I recently picked up a medium-sized fridge on craigslist for $40. It's one of the few fridges I've seen that fits an ale pail, even with the airlock. The great thing is that the fridge was actually a kegerator and the previous owner was upgrading the fridge so he took the tower and tap but left the old regulator and a small CO2 tank (I think it's a 5lb tank?) with it. It also has the hole drilled in the top so I can also use it for a kegerator in the future. I was able to pick up a johnson digital controller for free by using a law school promotional program to get amazon gift cards. The fridge is a bit beat up but in good working condition. It's a nasty brown color but I found black chalkboard contact paper so I'm in the process of covering it in contact paper so it will look nicer. Plus the chalkboard paper will allow me to write notes on what's fermenting inside. I'll post some pictures once I'm done.

I decided to take down my beer review blog. I wasn't giving it much attention and I sort of lost interest in it. It's hard to write good reviews about a beer when you have several new beers and might have forgotten some of the highlights of the beer. I don't like to sit and write notes when I try beers at a bar so I only worked off memory. It's probably for the best; it lets me spend more time writing here.

I know I just talked about it but I'm really excited to go back to Colorado! Not only do I have a blast seeing friends up there but there's so many good breweries and bars to visit. I believe a return trip to Odell's, Left Hand, Avery, New Belgium and Funkwerks are in order. I'd also like to sneak in a return visit to Fort Collins Brewing and Oskar Blues. I think we are going to try to hit some of the Denver-area breweries like Breckenridge and Great Divide. I know there's lots of good smaller breweries in the area but our time is limited and we also want to do some non-drinking stuff from time to time. Maybe also some brewing if other people are up for it.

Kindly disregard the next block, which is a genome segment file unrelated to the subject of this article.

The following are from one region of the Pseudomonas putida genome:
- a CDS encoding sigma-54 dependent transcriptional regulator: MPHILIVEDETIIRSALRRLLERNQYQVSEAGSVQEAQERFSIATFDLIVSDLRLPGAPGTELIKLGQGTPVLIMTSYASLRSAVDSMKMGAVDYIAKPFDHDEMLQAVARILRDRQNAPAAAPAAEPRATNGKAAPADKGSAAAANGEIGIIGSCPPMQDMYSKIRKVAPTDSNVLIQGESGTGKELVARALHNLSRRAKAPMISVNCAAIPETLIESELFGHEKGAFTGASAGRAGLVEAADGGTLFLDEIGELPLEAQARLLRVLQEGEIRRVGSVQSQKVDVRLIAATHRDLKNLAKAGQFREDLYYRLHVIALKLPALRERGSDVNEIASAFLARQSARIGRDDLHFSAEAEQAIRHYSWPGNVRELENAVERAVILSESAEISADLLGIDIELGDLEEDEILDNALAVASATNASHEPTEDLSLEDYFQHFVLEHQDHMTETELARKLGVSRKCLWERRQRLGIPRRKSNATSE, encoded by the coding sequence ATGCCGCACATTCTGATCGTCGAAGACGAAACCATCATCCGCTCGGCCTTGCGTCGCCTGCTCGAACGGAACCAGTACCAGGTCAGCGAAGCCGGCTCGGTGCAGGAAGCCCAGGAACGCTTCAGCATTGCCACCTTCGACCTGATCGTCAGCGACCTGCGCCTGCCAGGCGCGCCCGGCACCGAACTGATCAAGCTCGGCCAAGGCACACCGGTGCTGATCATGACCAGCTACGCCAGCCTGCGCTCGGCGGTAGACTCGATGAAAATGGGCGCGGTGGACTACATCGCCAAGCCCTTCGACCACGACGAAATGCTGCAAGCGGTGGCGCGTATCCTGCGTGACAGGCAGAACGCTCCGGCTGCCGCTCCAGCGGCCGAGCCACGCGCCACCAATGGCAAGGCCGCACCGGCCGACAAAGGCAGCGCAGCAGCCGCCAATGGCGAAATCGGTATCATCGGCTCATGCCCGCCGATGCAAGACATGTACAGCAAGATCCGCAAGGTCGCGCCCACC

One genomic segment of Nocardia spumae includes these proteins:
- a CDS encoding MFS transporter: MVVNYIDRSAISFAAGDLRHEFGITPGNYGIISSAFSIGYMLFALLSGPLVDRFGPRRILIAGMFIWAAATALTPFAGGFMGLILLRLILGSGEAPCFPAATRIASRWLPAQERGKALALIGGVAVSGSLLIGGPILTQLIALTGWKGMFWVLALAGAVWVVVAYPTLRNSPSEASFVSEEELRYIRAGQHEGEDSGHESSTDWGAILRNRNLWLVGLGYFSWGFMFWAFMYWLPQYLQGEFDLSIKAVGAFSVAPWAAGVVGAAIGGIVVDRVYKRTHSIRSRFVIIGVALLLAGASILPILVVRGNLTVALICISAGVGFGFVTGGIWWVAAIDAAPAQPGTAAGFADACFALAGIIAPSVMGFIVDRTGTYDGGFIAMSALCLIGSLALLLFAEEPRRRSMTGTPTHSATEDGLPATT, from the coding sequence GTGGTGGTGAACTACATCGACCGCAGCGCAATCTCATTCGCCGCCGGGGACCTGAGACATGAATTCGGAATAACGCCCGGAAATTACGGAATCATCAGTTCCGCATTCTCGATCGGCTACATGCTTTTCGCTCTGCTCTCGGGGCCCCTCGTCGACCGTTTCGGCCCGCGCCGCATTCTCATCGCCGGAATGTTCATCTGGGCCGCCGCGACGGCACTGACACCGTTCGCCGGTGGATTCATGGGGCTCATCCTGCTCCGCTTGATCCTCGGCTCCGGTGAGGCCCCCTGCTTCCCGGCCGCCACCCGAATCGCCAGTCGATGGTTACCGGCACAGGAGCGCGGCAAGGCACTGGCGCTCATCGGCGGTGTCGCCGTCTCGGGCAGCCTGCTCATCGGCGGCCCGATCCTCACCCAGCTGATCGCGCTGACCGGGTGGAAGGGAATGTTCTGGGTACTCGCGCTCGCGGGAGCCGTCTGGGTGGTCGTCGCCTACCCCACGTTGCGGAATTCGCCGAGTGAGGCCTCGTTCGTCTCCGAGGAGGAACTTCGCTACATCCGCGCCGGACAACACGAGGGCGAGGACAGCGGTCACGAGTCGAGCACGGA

Right now the fermentors are full of the lambic solera (six gallons), one gallon of lambic from last year, two gallons of sour mashed brett saison (which is delicious, FYI), one gallon of sour brown, one gallon of perry (or something perry-like) that I will probably bottle tomorrow and one gallon of wild ale. So all abnormal stuff.

I have lots of beers waiting to be made. I still have a wit, spelt saison, dunkelweizen, ESB and Petrus pale ale clone in the wings. I need to bottle culture yeast for the spelt saison, petrus pale clone and wit. I need to make another batch of my hatch chile beer but I have had so many requests to try it I need to get more grain to do a larger batch. I also want to try making a porter and black IPA with some mesquite pods I recently purchased from a fellow homebrewer in Arizona. I want to brew another batch of the sour mash brett saison, more gratzer and I promised my wife an apricot blonde. I wouldn't mind doing an old chub clone too. But like I said, I need to drink what I have first.

On a final note, my wife and I are planning a big fiesta next February after I take the bar (but during the three month wait to hear results) and I want to brew some beers for the occasion. Most or all of the people will be craft beer drinkers so I can make more than a blonde ale but at the same time I don't want to go really crazy and not all beer drinkers will drink the same kinds of beers. I also, to be honest, do not want to have them drinking all of my lambic or beers I have in limited quantities. I am thinking about an ESB, a Belgian blonde ale or dunkelweizen, and a stout or porter. That captures everybody but the real hop heads but they can make do with the ESB. We bought the *big* bottle of Chimay for a toast, too. It's not the most cost effective way to buy beer (although we got it 25% off) but it's the most festive. Plus the bottle will serve as an awesome trophy of my accomplishment. It's a three liter bottle of Gran Reserve. It's a 2010 vintage so when it's opened in 2013 it will be between three and four years old. So I'll be interested in trying that out.
July 17, 2012

Wild Ale 2.0 -- Day Four of Fermentation

I checked on the beer over the weekend and while there was activity it wasn't really interesting enough to snap pictures. The beer developed a white foamy krausen that looked like a carboy freshly filled after sanitizing with starsan. Overnight on Sunday something changed and it decided to throw up a darker krausen that's stuck to the neck of the fermentor so it's hard to get a good picture now without disturbing it. Jerk. The beer is still very cloudy and the krausen has disappeared but small bubbles line the outer edge of the beer's surface so there is some slight CO2 continuing to be released.

There's no unusual smell or appearance to it but if the starter is any indication I will likely soon see a thin pellicle form as the CO2 blanket dissipates over time. I want to keep the stopper and airlock in place as much as possible to keep oxygen exposure to a minimum (I have no idea what's in the beer that might create bad flavors with the presence of oxygen, such as acetobacter or other spoilage bacteria). That means I probably won't have a lot of pictures, at least until a solid pellicle forms. Sorry, I don't want to ruin a year-long (or more) project just to snap pictures.